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The Crusades, An Overview

The Crusades were Christian military expeditions to recapture the Holy Land from the Muslims. They began shortly before A.D. 1100 and lasted into the 1400's. Christians were aroused to organize the Crusades primarily by religious faith, but the expeditions were also part of the larger effort by Europeans to increase their powers, territory, and riches.

Crusaders

Timeline of Events

638 Jerusalem was captured by Muslims.

641 Muslims conquered Persia.

827-840 Muslims conquered much of southern Italy.

1071 Jerusalem was captured by the Turks.

1095 Pope Urban II called the Council of Clermont, at which he urged the knights of Europe to stop fighting each other and work together to free the Holy Land from the Turks.

Peter the Hermit1096-1099 The First Crusade was led by Count Raymond IV of Toulouse, Count Robert of Flanders, Godfrey of Bouillon, and Lord Bohemund of Sicily. Jerusalem was captured in the summer of 1099, and the Latin States of the Crusaders were established on the eastern shore of the Mediterranean Sea. The Turks recaptured the County of Edessa, one of the Latin States established by the first Crusaders.

left:Peter the Hermit preaching to peasants just before they left on the First Crusade

1147-1149 The Second Crusade, led by Holy Roman Emperor Conrad III and King Louis VII of France, was defeated before it reached Edessa.

1187 Muslims, under Saladin, recaptured all of the Holy Land except for the cities of Tyre, Tripoli and Antioch.

Richard and Saladin at the Battle of Arsur1187-1192 The Third Crusade was led by Richard the Lionheart of England, Philip II of France, and Holy Roman Emperor Frederick I. Frederick died before reaching the Holy Land, and Philip returned to France soon after arriving in the Holy Land. Richard defeated Saladin in several battles and recaptured Acre, but failed to retake Jerusalem. He made a truce with Saladin to allow Christian pilgrims to enter the city freely.

right: Richard the Lion-Hearted and Saladin at the Battle of Arsur, by Gustave Dore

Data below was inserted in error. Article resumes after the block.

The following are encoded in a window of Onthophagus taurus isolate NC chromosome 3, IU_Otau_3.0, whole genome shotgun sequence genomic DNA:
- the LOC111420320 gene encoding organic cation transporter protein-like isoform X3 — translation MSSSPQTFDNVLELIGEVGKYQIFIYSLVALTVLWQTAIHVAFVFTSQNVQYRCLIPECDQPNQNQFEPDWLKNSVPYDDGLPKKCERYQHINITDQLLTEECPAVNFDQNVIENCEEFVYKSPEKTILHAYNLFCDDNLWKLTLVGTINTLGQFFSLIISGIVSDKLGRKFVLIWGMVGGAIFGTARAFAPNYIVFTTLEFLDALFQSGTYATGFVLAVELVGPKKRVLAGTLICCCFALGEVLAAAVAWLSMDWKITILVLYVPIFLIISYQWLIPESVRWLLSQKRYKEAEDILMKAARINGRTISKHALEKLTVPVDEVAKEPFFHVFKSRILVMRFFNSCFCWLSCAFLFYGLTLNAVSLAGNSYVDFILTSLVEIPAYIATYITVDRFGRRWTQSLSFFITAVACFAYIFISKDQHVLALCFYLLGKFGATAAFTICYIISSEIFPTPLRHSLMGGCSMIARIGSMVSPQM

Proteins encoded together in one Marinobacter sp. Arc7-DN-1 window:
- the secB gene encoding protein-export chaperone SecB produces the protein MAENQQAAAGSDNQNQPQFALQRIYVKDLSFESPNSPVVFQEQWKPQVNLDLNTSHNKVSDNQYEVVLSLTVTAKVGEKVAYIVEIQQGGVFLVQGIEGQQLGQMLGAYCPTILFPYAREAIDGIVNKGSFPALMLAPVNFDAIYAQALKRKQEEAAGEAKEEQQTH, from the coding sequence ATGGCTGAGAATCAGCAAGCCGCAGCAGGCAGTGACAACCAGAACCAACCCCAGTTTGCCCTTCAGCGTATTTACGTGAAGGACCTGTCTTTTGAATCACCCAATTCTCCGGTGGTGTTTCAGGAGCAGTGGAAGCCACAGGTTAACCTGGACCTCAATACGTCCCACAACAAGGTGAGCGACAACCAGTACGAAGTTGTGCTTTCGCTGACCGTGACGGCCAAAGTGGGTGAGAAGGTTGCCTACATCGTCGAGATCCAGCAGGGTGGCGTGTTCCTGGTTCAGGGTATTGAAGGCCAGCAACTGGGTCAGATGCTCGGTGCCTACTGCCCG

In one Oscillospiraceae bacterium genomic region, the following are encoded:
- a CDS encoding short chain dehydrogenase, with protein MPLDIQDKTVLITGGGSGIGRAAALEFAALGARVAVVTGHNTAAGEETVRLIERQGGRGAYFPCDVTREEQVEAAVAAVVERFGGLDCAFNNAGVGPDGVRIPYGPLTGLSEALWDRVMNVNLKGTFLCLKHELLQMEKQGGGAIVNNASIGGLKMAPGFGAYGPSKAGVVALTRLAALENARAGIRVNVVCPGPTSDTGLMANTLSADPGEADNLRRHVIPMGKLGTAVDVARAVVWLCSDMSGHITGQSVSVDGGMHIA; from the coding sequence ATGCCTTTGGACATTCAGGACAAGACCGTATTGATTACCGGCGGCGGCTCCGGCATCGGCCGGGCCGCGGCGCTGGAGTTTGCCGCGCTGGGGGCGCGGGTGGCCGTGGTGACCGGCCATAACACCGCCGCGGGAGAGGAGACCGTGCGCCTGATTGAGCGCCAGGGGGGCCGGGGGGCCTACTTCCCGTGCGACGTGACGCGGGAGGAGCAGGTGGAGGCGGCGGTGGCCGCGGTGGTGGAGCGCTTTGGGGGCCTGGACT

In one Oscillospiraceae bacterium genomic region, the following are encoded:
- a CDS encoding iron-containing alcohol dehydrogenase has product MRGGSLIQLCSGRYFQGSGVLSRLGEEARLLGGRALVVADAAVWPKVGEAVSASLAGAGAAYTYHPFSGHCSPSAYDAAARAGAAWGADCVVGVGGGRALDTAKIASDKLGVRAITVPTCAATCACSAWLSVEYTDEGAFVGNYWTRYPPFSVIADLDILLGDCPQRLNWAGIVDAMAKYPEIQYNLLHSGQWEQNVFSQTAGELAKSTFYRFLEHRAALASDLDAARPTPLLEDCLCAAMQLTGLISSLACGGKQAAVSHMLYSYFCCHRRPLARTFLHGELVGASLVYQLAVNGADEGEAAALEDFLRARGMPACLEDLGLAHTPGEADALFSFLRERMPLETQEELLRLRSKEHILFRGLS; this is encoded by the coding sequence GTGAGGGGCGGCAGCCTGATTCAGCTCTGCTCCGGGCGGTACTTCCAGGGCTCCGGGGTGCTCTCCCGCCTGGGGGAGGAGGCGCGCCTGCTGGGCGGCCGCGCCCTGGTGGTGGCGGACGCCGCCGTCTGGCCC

1202-1204 The Fourth Crusade, led by Fulk of Neuil, removed the Byzantine Emperor from his throne but never made any attempt to retake the Holy Land.

Children's Crusade1212 The Children's Crusade was led by Stephen of Cloyes, a French peasant boy. None of the children reached the Holy Land.

left: Children crowd an Italian street as they embark on their Crusade

1217-1221 The Fifth Crusade, led by King Andrew II of Hungary, Duke Leopold VI of Austria, and John of Brienne, captured the town of Damietta at the mouth of the Nile River in Egypt, but the crusaders quickly gave up the city in exchange for a truce with the Muslims.

1228-1229 The Sixth Crusade, led by Holy Roman Emperor Frederick II, resulted in Jerusalem being given to the Christians by negotiation, rather than conquest.

1244 The Muslims again captured Jerusalem.

King Louis IX being captured1248-1254 King Louis IX of France led the Seventh Crusade in an effort to recapture Jerusalem, but the crusaders were captured at Damietta. Louis and his noblemen were not released until after a huge ransom was paid by the Christians.

right: King Louis IX being captured by the Saracens

1268 The Muslims captured Antioch.

1270 Louis IX led the Eighth Crusade to seek revenge for his earlier capture, but he died of illness at Carthage and his army returned to Europe.

1271-1272 Ninth Crusade led by Prince Edward of England.

1291 The Muslims captured Acre.

1492 The Spaniards drove the last Muslim Moors out of Europe.

Results of the Crusades

The Crusades never succeeded in driving the Muslims out of the Holy Land, but they did prepare Europe for expansion into America and elsewhere. They acquainted Westerners with the way of life of the East, gave them a taste for new foods and clothing styles, and increased their desire to explore and travel. During the Crusades, Europe learned how to make better ships and more accurate maps, and taught it new ways to make war.

SEE ALSO
Saladin
Richard the Lionheart

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The Robinson Library >> General and Old World History >> General History >> Middle Ages

This page was last updated on 05/17/2017.